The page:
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Keepers of the Flame: How Benedictines Preserve Truth, Goodness and Beauty

The world around us often feels adrift, crass, and devoid of depth. As Benedictines, we hold a different vision than what the world presents. We are called to be both protectors and cultivators of all that is beautiful, wise, and enduringly human.  Our rich history shows us it's a task undertaken through the ages – from safeguarding precious texts to nurturing the evolving expressions of the human spirit.

The Fall of Rome and the Keepers of Knowledge

In those chaotic centuries after the Roman Empire crumbled, Europe faced the threat of losing its vast intellectual and cultural heritage. Yet, within our Benedictine monasteries,  we focused on becoming sanctuaries of knowledge. Our forefathers recognized the preciousness of ancient texts– those legacies of philosophy, literature, and science that shaped the Western mind.

We are called to be both protectors and cultivators of all that is beautiful, wise, and enduringly human.

With meticulous care, the Benedictine monks of old copied and preserved those manuscripts. Their work in the scriptorium was more than creating books; they were safeguarding the link between a faltering present and the wisdom of the past.  Through their efforts, future generations would rediscover Cicero, Virgil, and Plato– giants whose insights still illuminate our path.

Preservation as a Living Tradition

Our commitment to preserving culture isn't confined to dusty volumes. Even today, within our monasteries, we practice traditional bookbinding, manuscript restoration, and the careful archiving of historical records. This allows us to share the past and keep our heritage accessible.

More broadly, we understand our role in shaping the culture around us. Our libraries,  museums and schools (like our own St. Bernard Preparatory School, for example) offer essential resources for education and enrichment. Monasteries themselves are living showcases of liturgical music, sacred art, and architecture – all evolving art forms that still offer beauty and inspiration today.

True culture isn't mere entertainment; it's nourishment for the soul.

The Cave-Dwelling Kid Who Changed the World

In this clip from his Pivotal Players series on Catholic saints, Bishop Barron takes us to St. Benedict’s cave and explains how a cave-dwelling teenager was the means by which God preserved ancient culture during the fall of Rome. Watch and learn how a young hermit saved our western civilization from extinction.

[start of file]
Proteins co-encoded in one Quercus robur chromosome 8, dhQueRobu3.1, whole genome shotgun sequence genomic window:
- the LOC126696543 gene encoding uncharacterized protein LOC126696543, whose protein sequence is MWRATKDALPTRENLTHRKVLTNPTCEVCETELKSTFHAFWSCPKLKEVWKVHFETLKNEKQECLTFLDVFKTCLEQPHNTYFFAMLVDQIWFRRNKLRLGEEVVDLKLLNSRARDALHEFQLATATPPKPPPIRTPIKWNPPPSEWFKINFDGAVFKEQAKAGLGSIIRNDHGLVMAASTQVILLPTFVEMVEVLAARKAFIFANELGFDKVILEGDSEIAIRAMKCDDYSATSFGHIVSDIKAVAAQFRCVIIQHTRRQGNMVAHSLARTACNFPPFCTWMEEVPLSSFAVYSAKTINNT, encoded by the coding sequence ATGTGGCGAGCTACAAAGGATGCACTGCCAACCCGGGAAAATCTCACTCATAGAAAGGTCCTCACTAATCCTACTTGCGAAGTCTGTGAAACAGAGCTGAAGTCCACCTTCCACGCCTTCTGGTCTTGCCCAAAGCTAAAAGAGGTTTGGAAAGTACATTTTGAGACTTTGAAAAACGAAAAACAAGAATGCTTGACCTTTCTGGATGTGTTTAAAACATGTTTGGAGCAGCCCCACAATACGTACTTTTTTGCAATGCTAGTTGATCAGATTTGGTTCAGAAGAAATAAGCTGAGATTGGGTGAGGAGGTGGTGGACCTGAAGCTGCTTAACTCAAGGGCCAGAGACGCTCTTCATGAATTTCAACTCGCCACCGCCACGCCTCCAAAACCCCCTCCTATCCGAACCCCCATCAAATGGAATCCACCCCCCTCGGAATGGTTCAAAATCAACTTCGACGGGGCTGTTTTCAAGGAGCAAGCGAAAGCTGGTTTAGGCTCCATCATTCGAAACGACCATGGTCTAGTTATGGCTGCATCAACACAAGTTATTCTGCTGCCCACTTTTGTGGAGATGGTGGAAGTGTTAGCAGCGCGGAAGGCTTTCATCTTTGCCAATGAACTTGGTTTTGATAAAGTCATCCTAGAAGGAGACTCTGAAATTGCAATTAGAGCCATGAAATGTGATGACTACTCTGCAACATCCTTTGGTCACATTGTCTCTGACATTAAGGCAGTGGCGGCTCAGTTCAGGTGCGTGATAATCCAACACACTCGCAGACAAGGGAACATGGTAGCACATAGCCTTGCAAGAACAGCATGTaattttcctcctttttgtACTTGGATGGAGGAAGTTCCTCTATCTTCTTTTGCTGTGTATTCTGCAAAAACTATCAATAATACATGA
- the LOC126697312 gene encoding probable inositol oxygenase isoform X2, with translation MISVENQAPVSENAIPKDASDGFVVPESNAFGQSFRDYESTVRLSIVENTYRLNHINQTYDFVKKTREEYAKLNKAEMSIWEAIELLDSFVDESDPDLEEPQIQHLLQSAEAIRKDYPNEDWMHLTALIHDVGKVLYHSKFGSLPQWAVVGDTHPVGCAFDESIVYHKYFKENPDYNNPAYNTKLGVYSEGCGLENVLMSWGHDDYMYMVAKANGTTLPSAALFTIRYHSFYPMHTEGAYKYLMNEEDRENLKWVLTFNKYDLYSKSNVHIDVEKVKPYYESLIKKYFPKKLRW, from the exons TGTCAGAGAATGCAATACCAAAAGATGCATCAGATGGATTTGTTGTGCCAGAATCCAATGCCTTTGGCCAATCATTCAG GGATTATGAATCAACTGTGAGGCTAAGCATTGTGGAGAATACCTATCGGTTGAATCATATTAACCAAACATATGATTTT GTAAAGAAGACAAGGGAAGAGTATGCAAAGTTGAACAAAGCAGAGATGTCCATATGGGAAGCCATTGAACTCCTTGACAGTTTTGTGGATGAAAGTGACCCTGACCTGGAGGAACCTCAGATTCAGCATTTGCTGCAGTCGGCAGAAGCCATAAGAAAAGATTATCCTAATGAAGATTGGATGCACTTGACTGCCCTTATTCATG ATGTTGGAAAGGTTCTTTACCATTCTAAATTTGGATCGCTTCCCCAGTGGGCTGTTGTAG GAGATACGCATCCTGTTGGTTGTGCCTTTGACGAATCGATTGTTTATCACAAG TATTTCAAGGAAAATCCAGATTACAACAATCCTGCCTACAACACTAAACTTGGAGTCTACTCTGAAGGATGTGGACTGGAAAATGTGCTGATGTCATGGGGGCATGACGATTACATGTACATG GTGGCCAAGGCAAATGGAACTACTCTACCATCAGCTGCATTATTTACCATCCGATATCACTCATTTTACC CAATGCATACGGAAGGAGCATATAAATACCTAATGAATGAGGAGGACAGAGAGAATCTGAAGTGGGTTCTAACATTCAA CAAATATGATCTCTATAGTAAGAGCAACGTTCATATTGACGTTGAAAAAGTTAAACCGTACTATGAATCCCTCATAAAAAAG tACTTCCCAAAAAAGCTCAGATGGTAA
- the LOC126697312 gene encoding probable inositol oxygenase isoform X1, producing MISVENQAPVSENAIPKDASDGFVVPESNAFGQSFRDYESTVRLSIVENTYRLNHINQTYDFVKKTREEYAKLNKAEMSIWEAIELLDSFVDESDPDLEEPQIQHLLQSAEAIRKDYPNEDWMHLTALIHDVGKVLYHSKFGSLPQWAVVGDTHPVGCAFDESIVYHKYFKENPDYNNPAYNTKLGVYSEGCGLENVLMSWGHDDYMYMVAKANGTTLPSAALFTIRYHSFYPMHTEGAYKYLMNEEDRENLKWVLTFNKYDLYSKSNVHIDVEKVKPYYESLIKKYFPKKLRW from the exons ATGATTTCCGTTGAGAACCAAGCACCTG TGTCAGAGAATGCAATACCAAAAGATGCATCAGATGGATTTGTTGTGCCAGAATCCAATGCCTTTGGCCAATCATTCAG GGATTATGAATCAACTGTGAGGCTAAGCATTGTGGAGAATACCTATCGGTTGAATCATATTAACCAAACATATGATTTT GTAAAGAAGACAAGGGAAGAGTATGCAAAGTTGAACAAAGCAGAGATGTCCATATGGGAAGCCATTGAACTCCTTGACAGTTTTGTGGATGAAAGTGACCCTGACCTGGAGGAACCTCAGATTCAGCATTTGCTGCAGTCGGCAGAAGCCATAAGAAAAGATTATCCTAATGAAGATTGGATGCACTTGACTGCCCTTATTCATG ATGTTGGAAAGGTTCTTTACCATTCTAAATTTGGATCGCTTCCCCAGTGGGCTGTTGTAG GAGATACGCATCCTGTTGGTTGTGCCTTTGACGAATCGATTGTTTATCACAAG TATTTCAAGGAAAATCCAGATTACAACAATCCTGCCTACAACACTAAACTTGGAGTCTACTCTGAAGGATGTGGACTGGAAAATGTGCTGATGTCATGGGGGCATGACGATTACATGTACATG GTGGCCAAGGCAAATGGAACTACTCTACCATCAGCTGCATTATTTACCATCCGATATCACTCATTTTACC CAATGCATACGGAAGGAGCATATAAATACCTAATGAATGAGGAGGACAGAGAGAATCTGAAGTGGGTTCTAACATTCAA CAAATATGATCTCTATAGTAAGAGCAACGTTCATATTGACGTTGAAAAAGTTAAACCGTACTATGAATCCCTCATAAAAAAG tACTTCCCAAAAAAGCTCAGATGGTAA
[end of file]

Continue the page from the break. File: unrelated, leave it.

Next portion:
How to Cultivate and Defend Beauty in Your Own Life

As Benedictines, our devotion to the true, the good and the beautiful is deeply intertwined with our faith. We understand that culture can be a pathway to spiritual connection.  True culture isn't mere entertainment; it's nourishment for the soul.

In a world that often favors the fleeting and superficial, it's important to cultivate a love for the enduring:

  • Seek the Timeless: Immerse yourself in the great literature, music, and art from throughout history. These works hold profound insights and beauty that transcend any particular era.

  • Practice Discernment: Develop a discerning eye and ear. Not everything labeled as "culture" is equally enriching.

  • Embrace Beauty: Seek beauty in both nature and human creativity. Surround yourself with things that uplift and inspire.

  • Cultivate Silence and Reflection: Carve out quiet moments for prayer, meditation, or simply reflecting on the things you've read and experienced.

The Timeless Battle

Spiritual barbarians are ever-present, manifesting in the nihilism and culture of death that pervade our society.  It's easy to succumb to cynicism or despair. But our Benedictine charism reminds us that light outshines darkness. By preserving and fostering true culture, we fight back – we stand for wisdom, beauty, and the belief in the goodness of life itself.

Whether within a medieval scriptorium or our modern monasteries, our commitment to preserving culture is our sacred responsibility. In doing so, we honor the legacy of countless Benedictines before us, and most importantly, contribute to a world that values both knowledge and the richness of the human spirit.

Called to become a Benedictine monk?

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